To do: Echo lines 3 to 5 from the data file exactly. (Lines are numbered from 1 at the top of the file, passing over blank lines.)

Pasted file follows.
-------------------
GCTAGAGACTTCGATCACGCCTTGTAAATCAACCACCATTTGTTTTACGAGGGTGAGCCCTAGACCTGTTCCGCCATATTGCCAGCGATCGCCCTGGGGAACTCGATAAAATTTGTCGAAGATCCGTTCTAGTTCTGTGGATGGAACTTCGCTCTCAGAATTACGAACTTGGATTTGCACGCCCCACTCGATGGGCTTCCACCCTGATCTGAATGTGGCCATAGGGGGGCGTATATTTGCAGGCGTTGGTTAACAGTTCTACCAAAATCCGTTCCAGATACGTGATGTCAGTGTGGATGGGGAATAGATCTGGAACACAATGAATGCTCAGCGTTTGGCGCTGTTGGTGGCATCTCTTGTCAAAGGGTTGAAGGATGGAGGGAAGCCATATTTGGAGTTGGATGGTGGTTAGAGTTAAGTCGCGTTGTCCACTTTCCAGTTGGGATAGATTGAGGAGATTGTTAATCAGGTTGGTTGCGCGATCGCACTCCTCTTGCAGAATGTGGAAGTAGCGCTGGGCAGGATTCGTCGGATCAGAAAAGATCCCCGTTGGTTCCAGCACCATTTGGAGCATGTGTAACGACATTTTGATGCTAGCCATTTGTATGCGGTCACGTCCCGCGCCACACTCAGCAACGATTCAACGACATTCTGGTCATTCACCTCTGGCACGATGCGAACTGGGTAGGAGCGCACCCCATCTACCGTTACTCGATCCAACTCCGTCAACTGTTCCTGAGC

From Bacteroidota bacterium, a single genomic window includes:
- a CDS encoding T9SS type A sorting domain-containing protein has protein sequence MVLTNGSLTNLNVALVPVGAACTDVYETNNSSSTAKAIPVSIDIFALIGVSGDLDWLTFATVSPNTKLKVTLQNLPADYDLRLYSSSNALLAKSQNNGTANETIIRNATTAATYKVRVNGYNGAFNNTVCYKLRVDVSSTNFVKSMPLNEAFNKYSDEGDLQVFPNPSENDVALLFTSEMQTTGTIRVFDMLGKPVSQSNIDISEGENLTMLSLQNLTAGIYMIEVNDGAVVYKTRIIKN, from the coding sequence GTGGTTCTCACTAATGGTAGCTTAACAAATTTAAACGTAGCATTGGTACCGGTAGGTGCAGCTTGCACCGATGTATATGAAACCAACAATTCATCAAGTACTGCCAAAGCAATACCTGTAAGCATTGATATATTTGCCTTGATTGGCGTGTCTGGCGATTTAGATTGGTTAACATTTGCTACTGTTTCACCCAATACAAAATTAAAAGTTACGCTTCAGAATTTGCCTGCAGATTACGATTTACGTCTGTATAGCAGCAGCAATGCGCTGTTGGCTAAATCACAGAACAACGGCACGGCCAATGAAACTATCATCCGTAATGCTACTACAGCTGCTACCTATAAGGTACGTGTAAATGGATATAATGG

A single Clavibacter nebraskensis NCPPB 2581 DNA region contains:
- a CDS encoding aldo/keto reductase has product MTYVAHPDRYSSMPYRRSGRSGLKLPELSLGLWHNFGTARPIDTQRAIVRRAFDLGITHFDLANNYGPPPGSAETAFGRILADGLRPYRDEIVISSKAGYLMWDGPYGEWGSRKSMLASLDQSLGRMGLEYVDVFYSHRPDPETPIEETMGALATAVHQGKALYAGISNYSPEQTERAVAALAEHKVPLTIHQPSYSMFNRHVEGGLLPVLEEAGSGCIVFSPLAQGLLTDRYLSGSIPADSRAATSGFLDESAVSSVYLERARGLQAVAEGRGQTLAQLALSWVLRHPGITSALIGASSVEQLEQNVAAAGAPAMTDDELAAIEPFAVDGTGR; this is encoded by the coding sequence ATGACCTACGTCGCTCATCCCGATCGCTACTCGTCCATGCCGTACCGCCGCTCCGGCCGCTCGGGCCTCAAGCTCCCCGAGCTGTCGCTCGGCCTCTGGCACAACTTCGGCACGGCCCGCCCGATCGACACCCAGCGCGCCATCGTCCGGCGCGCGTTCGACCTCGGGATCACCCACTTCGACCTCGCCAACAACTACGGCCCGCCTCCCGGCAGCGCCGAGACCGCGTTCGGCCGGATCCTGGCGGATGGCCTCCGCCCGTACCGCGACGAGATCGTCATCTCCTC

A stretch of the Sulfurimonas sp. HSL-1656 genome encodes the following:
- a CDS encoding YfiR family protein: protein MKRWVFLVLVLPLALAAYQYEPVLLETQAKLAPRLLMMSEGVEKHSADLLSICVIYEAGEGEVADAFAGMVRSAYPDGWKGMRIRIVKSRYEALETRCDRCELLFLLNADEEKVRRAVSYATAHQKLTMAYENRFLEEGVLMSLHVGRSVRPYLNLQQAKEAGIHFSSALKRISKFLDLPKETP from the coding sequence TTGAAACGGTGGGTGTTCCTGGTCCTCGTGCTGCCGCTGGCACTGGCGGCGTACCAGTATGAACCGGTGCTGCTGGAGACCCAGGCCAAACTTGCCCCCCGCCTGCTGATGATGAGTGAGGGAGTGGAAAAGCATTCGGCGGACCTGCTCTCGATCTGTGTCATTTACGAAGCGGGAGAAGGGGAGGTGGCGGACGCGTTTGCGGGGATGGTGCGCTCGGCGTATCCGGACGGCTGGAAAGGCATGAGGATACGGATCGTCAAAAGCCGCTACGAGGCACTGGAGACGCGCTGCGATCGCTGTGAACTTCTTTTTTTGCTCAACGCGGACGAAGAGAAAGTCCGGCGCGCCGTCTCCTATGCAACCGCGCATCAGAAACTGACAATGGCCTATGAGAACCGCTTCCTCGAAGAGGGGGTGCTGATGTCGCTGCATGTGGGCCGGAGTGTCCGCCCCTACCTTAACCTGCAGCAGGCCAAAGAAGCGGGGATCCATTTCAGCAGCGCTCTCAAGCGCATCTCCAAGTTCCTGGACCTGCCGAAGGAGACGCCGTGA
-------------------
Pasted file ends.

- a CDS encoding T9SS type A sorting domain-containing protein has protein sequence MVLTNGSLTNLNVALVPVGAACTDVYETNNSSSTAKAIPVSIDIFALIGVSGDLDWLTFATVSPNTKLKVTLQNLPADYDLRLYSSSNALLAKSQNNGTANETIIRNATTAATYKVRVNGYNGAFNNTVCYKLRVDVSSTNFVKSMPLNEAFNKYSDEGDLQVFPNPSENDVALLFTSEMQTTGTIRVFDMLGKPVSQSNIDISEGENLTMLSLQNLTAGIYMIEVNDGAVVYKTRIIKN, from the coding sequence GTGGTTCTCACTAATGGTAGCTTAACAAATTTAAACGTAGCATTGGTACCGGTAGGTGCAGCTTGCACCGATGTATATGAAACCAACAATTCATCAAGTACTGCCAAAGCAATACCTGTAAGCATTGATATATTTGCCTTGATTGGCGTGTCTGGCGATTTAGATTGGTTAACATTTGCTACTGTTTCACCCAATACAAAATTAAAAGTTACGCTTCAGAATTTGCCTGCAGATTACGATTTACGTCTGTATAGCAGCAGCAATGCGCTGTTGGCTAAATCACAGAACAACGGCACGGCCAATGAAACTATCATCCGTAATGCTACTACAGCTGCTACCTATAAGGTACGTGTAAATGGATATAATGG

A single Clavibacter nebraskensis NCPPB 2581 DNA region contains:
- a CDS encoding aldo/keto reductase has product MTYVAHPDRYSSMPYRRSGRSGLKLPELSLGLWHNFGTARPIDTQRAIVRRAFDLGITHFDLANNYGPPPGSAETAFGRILADGLRPYRDEIVISSKAGYLMWDGPYGEWGSRKSMLASLDQSLGRMGLEYVDVFYSHRPDPETPIEETMGALATAVHQGKALYAGISNYSPEQTERAVAALAEHKVPLTIHQPSYSMFNRHVEGGLLPVLEEAGSGCIVFSPLAQGLLTDRYLSGSIPADSRAATSGFLDESAVSSVYLERARGLQAVAEGRGQTLAQLALSWVLRHPGITSALIGASSVEQLEQNVAAAGAPAMTDDELAAIEPFAVDGTGR; this is encoded by the coding sequence ATGACCTACGTCGCTCATCCCGATCGCTACTCGTCCATGCCGTACCGCCGCTCCGGCCGCTCGGGCCTCAAGCTCCCCGAGCTGTCGCTCGGCCTCTGGCACAACTTCGGCACGGCCCGCCCGATCGACACCCAGCGCGCCATCGTCCGGCGCGCGTTCGACCTCGGGATCACCCACTTCGACCTCGCCAACAACTACGGCCCGCCTCCCGGCAGCGCCGAGACCGCGTTCGGCCGGATCCTGGCGGATGGCCTCCGCCCGTACCGCGACGAGATCGTCATCTCCTC